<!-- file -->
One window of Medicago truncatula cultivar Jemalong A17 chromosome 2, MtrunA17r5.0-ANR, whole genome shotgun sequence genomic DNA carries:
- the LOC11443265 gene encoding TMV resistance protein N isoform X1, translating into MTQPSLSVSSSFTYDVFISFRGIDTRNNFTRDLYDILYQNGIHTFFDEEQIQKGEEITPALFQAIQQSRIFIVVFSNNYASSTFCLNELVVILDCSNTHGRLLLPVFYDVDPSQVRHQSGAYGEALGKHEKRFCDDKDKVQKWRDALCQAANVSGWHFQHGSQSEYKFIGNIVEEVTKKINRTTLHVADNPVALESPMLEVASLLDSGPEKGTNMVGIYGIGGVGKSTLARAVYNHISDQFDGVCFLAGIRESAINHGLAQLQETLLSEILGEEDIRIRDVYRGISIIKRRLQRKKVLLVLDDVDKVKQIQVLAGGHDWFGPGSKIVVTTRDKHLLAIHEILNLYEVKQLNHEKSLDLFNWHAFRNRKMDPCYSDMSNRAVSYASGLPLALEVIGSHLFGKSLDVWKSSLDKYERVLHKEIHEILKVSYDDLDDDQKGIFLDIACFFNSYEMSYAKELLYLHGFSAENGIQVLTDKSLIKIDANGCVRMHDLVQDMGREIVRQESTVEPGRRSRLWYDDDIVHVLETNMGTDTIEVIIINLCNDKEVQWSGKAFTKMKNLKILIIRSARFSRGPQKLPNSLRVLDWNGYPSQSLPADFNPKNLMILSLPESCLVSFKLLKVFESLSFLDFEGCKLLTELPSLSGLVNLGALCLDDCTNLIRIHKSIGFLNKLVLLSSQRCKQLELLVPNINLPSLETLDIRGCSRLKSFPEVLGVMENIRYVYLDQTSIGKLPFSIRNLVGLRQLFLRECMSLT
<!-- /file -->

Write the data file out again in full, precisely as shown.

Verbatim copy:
One window of Medicago truncatula cultivar Jemalong A17 chromosome 2, MtrunA17r5.0-ANR, whole genome shotgun sequence genomic DNA carries:
- the LOC11443265 gene encoding TMV resistance protein N isoform X1, translating into MTQPSLSVSSSFTYDVFISFRGIDTRNNFTRDLYDILYQNGIHTFFDEEQIQKGEEITPALFQAIQQSRIFIVVFSNNYASSTFCLNELVVILDCSNTHGRLLLPVFYDVDPSQVRHQSGAYGEALGKHEKRFCDDKDKVQKWRDALCQAANVSGWHFQHGSQSEYKFIGNIVEEVTKKINRTTLHVADNPVALESPMLEVASLLDSGPEKGTNMVGIYGIGGVGKSTLARAVYNHISDQFDGVCFLAGIRESAINHGLAQLQETLLSEILGEEDIRIRDVYRGISIIKRRLQRKKVLLVLDDVDKVKQIQVLAGGHDWFGPGSKIVVTTRDKHLLAIHEILNLYEVKQLNHEKSLDLFNWHAFRNRKMDPCYSDMSNRAVSYASGLPLALEVIGSHLFGKSLDVWKSSLDKYERVLHKEIHEILKVSYDDLDDDQKGIFLDIACFFNSYEMSYAKELLYLHGFSAENGIQVLTDKSLIKIDANGCVRMHDLVQDMGREIVRQESTVEPGRRSRLWYDDDIVHVLETNMGTDTIEVIIINLCNDKEVQWSGKAFTKMKNLKILIIRSARFSRGPQKLPNSLRVLDWNGYPSQSLPADFNPKNLMILSLPESCLVSFKLLKVFESLSFLDFEGCKLLTELPSLSGLVNLGALCLDDCTNLIRIHKSIGFLNKLVLLSSQRCKQLELLVPNINLPSLETLDIRGCSRLKSFPEVLGVMENIRYVYLDQTSIGKLPFSIRNLVGLRQLFLRECMSLT